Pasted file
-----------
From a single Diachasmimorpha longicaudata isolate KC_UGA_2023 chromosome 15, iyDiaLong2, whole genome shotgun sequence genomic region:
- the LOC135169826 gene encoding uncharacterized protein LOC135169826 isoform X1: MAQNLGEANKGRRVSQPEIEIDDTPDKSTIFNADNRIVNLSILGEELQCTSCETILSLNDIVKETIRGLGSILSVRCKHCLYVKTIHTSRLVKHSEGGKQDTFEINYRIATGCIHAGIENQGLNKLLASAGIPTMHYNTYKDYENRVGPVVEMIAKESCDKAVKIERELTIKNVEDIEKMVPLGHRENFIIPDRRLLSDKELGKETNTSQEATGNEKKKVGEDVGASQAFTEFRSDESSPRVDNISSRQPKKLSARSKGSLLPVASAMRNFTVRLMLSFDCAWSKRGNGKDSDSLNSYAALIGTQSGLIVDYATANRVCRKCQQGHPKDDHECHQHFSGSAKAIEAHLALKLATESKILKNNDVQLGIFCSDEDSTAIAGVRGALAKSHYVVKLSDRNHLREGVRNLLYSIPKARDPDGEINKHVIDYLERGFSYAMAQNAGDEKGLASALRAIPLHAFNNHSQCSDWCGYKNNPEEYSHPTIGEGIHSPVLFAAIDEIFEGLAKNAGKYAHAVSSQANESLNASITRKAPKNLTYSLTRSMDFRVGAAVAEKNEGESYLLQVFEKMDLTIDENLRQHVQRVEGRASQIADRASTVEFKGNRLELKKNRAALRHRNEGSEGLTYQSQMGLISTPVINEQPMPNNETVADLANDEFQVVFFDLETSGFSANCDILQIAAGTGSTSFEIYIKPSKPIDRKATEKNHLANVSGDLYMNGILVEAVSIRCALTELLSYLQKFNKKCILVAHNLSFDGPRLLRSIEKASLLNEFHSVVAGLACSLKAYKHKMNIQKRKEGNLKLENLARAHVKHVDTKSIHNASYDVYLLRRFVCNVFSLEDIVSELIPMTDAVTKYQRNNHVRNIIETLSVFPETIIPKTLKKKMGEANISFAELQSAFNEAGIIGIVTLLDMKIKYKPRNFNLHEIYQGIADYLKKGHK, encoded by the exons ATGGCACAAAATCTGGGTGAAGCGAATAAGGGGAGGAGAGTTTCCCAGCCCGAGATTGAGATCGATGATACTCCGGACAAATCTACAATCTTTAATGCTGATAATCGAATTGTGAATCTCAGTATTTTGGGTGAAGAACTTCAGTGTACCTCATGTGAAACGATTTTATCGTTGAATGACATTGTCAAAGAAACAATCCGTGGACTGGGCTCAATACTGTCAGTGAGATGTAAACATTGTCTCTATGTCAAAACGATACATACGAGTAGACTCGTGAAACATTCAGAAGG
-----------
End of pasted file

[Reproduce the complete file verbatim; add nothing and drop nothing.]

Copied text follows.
From a single Diachasmimorpha longicaudata isolate KC_UGA_2023 chromosome 15, iyDiaLong2, whole genome shotgun sequence genomic region:
- the LOC135169826 gene encoding uncharacterized protein LOC135169826 isoform X1: MAQNLGEANKGRRVSQPEIEIDDTPDKSTIFNADNRIVNLSILGEELQCTSCETILSLNDIVKETIRGLGSILSVRCKHCLYVKTIHTSRLVKHSEGGKQDTFEINYRIATGCIHAGIENQGLNKLLASAGIPTMHYNTYKDYENRVGPVVEMIAKESCDKAVKIERELTIKNVEDIEKMVPLGHRENFIIPDRRLLSDKELGKETNTSQEATGNEKKKVGEDVGASQAFTEFRSDESSPRVDNISSRQPKKLSARSKGSLLPVASAMRNFTVRLMLSFDCAWSKRGNGKDSDSLNSYAALIGTQSGLIVDYATANRVCRKCQQGHPKDDHECHQHFSGSAKAIEAHLALKLATESKILKNNDVQLGIFCSDEDSTAIAGVRGALAKSHYVVKLSDRNHLREGVRNLLYSIPKARDPDGEINKHVIDYLERGFSYAMAQNAGDEKGLASALRAIPLHAFNNHSQCSDWCGYKNNPEEYSHPTIGEGIHSPVLFAAIDEIFEGLAKNAGKYAHAVSSQANESLNASITRKAPKNLTYSLTRSMDFRVGAAVAEKNEGESYLLQVFEKMDLTIDENLRQHVQRVEGRASQIADRASTVEFKGNRLELKKNRAALRHRNEGSEGLTYQSQMGLISTPVINEQPMPNNETVADLANDEFQVVFFDLETSGFSANCDILQIAAGTGSTSFEIYIKPSKPIDRKATEKNHLANVSGDLYMNGILVEAVSIRCALTELLSYLQKFNKKCILVAHNLSFDGPRLLRSIEKASLLNEFHSVVAGLACSLKAYKHKMNIQKRKEGNLKLENLARAHVKHVDTKSIHNASYDVYLLRRFVCNVFSLEDIVSELIPMTDAVTKYQRNNHVRNIIETLSVFPETIIPKTLKKKMGEANISFAELQSAFNEAGIIGIVTLLDMKIKYKPRNFNLHEIYQGIADYLKKGHK, encoded by the exons ATGGCACAAAATCTGGGTGAAGCGAATAAGGGGAGGAGAGTTTCCCAGCCCGAGATTGAGATCGATGATACTCCGGACAAATCTACAATCTTTAATGCTGATAATCGAATTGTGAATCTCAGTATTTTGGGTGAAGAACTTCAGTGTACCTCATGTGAAACGATTTTATCGTTGAATGACATTGTCAAAGAAACAATCCGTGGACTGGGCTCAATACTGTCAGTGAGATGTAAACATTGTCTCTATGTCAAAACGATACATACGAGTAGACTCGTGAAACATTCAGAAGG